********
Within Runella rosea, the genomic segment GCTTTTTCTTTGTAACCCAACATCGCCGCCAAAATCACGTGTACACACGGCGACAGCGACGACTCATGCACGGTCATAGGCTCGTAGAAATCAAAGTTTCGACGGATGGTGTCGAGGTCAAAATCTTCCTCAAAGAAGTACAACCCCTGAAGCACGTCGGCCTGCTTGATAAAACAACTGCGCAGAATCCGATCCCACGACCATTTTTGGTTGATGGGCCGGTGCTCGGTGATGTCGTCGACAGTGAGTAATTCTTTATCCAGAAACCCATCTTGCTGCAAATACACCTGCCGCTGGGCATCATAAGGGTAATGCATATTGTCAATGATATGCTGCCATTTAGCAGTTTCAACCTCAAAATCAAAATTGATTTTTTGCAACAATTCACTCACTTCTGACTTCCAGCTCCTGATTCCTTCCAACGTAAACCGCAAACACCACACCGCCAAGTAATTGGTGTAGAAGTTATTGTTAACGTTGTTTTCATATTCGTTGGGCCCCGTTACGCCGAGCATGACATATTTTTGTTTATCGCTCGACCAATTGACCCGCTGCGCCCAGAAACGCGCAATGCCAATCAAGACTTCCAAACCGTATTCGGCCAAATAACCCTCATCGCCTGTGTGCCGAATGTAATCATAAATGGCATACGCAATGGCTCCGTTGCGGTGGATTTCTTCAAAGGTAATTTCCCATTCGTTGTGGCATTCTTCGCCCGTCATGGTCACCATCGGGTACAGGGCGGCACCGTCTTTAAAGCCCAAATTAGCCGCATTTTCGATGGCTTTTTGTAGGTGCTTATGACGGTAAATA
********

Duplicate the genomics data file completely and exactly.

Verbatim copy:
Within Runella rosea, the genomic segment GCTTTTTCTTTGTAACCCAACATCGCCGCCAAAATCACGTGTACACACGGCGACAGCGACGACTCATGCACGGTCATAGGCTCGTAGAAATCAAAGTTTCGACGGATGGTGTCGAGGTCAAAATCTTCCTCAAAGAAGTACAACCCCTGAAGCACGTCGGCCTGCTTGATAAAACAACTGCGCAGAATCCGATCCCACGACCATTTTTGGTTGATGGGCCGGTGCTCGGTGATGTCGTCGACAGTGAGTAATTCTTTATCCAGAAACCCATCTTGCTGCAAATACACCTGCCGCTGGGCATCATAAGGGTAATGCATATTGTCAATGATATGCTGCCATTTAGCAGTTTCAACCTCAAAATCAAAATTGATTTTTTGCAACAATTCACTCACTTCTGACTTCCAGCTCCTGATTCCTTCCAACGTAAACCGCAAACACCACACCGCCAAGTAATTGGTGTAGAAGTTATTGTTAACGTTGTTTTCATATTCGTTGGGCCCCGTTACGCCGAGCATGACATATTTTTGTTTATCGCTCGACCAATTGACCCGCTGCGCCCAGAAACGCGCAATGCCAATCAAGACTTCCAAACCGTATTCGGCCAAATAACCCTCATCGCCTGTGTGCCGAATGTAATCATAAATGGCATACGCAATGGCTCCGTTGCGGTGGATTTCTTCAAAGGTAATTTCCCATTCGTTGTGGCATTCTTCGCCCGTCATGGTCACCATCGGGTACAGGGCGGCACCGTCTTTAAAGCCCAAATTAGCCGCATTTTCGATGGCTTTTTGTAGGTGCTTATGACGGTAAATA